Take the 2-minute tour ×
Stack Overflow is a question and answer site for professional and enthusiast programmers. It's 100% free, no registration required.

I have a process that get killed immediately after executing the program. This is the code of the compiled executable, and it is a small program that reads several graphs represented by numbers from standard input (a descriptive file usually) and finds the minimum spanning tree for every graph using the Prim's algorithm (it does not show the results yet, it just find the solution).

#include <stdlib.h>  
#include <iostream>  

using namespace std;

const int MAX_NODOS = 20000;
const int infinito = 10000;

int nnodos;
int nAristas;
int G[MAX_NODOS][MAX_NODOS]; 
int solucion[MAX_NODOS][MAX_NODOS];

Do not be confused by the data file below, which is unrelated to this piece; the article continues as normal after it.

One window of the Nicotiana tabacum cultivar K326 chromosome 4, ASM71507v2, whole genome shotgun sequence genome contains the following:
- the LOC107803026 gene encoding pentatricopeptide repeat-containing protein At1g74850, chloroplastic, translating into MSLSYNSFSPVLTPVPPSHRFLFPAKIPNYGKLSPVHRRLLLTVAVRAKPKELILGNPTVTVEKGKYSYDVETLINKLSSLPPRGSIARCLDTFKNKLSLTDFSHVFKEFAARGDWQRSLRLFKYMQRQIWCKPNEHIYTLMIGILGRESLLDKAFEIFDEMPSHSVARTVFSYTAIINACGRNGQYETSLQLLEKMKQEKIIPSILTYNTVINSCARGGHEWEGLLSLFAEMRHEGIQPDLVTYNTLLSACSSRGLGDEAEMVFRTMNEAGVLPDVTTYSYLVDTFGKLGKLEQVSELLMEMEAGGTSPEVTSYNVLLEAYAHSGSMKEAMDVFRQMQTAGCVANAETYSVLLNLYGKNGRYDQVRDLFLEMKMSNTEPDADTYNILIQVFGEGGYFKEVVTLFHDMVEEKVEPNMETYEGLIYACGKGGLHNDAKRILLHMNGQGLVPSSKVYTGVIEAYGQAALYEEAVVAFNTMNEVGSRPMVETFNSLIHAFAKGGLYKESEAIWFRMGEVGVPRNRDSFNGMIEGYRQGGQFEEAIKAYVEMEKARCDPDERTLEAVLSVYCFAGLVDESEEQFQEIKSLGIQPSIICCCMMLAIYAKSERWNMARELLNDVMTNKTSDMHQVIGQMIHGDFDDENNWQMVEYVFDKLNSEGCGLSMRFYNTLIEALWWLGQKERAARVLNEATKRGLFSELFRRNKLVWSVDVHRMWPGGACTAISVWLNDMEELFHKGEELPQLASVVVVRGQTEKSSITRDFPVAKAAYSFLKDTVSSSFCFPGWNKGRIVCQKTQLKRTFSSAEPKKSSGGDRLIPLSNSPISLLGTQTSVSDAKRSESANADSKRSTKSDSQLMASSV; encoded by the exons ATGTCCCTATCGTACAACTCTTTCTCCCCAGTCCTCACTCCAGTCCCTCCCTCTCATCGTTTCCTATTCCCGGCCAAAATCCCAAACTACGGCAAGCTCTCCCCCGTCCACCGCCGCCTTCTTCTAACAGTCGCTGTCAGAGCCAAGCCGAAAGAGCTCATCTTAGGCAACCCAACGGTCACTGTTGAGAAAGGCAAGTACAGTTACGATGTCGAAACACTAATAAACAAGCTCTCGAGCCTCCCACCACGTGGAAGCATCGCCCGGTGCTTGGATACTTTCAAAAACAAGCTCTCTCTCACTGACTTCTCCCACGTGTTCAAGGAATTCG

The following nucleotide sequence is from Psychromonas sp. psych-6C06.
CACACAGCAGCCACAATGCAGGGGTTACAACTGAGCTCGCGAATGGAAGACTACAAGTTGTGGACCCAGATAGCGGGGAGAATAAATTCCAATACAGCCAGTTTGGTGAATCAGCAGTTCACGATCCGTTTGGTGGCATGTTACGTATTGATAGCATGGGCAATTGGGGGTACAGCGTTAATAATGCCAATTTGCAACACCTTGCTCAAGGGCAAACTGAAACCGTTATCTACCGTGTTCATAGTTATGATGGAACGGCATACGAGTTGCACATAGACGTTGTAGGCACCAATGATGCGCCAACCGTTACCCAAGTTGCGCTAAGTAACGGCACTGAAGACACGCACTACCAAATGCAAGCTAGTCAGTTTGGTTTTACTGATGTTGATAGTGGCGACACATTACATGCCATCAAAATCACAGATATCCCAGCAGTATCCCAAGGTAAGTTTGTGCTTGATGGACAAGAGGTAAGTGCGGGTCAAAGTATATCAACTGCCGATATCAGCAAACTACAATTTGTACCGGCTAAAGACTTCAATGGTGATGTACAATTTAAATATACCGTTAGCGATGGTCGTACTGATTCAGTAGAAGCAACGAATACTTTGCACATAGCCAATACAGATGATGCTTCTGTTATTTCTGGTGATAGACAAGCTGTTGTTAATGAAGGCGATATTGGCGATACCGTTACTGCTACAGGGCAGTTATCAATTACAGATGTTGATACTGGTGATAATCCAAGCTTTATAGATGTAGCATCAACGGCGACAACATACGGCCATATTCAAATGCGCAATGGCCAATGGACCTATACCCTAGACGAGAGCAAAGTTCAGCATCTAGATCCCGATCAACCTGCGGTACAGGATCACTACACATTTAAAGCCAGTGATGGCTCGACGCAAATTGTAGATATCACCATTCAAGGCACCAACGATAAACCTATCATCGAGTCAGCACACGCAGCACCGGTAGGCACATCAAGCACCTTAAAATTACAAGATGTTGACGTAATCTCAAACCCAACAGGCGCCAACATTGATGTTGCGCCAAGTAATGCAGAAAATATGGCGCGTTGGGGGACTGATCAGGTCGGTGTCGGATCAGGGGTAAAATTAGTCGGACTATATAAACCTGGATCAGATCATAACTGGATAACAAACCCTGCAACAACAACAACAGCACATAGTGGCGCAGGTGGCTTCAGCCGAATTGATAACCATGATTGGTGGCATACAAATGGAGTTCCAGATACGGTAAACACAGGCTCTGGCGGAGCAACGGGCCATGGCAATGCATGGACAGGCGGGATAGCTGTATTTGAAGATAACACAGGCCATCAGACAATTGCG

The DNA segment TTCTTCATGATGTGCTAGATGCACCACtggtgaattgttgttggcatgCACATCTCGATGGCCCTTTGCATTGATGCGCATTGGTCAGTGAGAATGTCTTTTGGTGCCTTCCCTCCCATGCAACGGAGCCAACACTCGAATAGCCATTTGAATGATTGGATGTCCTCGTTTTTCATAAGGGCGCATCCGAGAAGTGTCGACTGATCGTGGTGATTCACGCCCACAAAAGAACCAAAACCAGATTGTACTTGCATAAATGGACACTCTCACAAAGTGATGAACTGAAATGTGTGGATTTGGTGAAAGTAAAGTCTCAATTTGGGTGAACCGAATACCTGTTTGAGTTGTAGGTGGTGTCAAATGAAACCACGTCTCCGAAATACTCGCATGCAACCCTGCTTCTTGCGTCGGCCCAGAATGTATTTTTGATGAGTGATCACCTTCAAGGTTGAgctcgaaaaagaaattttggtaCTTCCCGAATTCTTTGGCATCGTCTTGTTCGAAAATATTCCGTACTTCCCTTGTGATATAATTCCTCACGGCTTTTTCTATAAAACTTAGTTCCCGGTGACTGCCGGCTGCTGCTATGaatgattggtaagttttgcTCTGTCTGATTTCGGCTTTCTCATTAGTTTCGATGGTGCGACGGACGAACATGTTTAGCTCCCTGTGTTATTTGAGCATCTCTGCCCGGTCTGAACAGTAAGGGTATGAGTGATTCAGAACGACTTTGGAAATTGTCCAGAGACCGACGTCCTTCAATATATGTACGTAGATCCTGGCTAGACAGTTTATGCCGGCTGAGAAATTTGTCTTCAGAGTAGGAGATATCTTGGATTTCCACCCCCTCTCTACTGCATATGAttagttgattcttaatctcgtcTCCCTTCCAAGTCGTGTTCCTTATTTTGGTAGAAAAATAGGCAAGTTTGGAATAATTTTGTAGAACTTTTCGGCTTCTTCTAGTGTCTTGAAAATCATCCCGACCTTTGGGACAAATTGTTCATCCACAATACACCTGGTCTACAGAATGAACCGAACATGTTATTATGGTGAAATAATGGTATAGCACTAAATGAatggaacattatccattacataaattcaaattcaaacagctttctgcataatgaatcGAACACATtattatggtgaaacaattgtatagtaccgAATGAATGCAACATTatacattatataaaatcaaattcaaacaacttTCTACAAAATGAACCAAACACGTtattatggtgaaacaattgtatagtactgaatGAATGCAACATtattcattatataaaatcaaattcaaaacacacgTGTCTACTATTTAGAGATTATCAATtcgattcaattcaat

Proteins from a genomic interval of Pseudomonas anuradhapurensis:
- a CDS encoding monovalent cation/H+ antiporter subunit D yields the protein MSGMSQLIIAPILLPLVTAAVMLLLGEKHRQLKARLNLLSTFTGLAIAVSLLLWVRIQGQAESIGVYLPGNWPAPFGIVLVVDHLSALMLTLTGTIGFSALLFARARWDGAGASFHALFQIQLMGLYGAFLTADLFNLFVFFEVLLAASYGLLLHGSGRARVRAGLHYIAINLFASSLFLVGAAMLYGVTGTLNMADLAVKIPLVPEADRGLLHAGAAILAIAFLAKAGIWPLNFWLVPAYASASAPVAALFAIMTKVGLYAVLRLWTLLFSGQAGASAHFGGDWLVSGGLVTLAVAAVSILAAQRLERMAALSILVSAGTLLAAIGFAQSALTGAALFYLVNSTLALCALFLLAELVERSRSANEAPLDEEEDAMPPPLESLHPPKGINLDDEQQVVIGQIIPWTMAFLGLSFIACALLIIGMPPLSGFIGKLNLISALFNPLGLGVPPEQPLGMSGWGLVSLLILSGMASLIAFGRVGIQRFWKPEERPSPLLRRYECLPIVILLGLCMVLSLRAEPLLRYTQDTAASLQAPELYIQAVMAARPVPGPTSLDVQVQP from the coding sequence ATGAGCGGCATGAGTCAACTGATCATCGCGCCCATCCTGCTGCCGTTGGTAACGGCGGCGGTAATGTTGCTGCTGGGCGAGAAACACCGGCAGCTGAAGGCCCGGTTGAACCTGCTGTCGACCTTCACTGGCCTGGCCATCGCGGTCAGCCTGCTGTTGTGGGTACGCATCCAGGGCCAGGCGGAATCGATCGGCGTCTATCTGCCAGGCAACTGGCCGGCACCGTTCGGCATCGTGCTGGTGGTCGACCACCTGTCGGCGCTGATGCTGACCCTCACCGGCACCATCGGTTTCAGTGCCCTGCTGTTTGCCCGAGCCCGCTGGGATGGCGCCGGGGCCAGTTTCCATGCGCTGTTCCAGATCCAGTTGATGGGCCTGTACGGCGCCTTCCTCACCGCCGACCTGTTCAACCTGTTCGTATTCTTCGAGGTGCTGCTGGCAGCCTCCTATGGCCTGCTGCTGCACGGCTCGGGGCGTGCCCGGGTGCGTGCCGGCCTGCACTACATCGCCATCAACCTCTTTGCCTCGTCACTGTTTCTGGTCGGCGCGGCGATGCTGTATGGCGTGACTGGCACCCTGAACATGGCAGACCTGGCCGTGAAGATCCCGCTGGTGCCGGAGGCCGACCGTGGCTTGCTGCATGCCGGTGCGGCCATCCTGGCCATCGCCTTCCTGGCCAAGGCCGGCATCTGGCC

int menorCoste[MAX_NODOS];
int masCercano[MAX_NODOS];



void leeGrafo(){
    if (nnodos<0 || nnodos>MAX_NODOS) {
        cerr << "Numero de nodos (" << nnodos << ") no valido\n";
        exit(0);
    }  
    for (int i=0; i<nnodos ; i++)
        for (int j=0; j<nnodos ; j++)
            G[i][j] = infinito; 
    int A,B,P;
    for(int i=0;i<nAristas;i++){
        cin >> A >> B >> P; 
        G[A][B] = P;
        G[B][A] = P;
    }   
}


void prepararEstructuras(){
    // Grafo de salida
    for(int i=0;i<nnodos;i++)
        for(int j=0;j<nnodos;j++)
            solucion[i][j] = infinito;
    // el mas cercaano 
    for(int i=1;i<nnodos;i++){
        masCercano[i]=0;
        // menor coste
        menorCoste[i]=G[0][i];
    }           
}

void prim(){
    prepararEstructuras();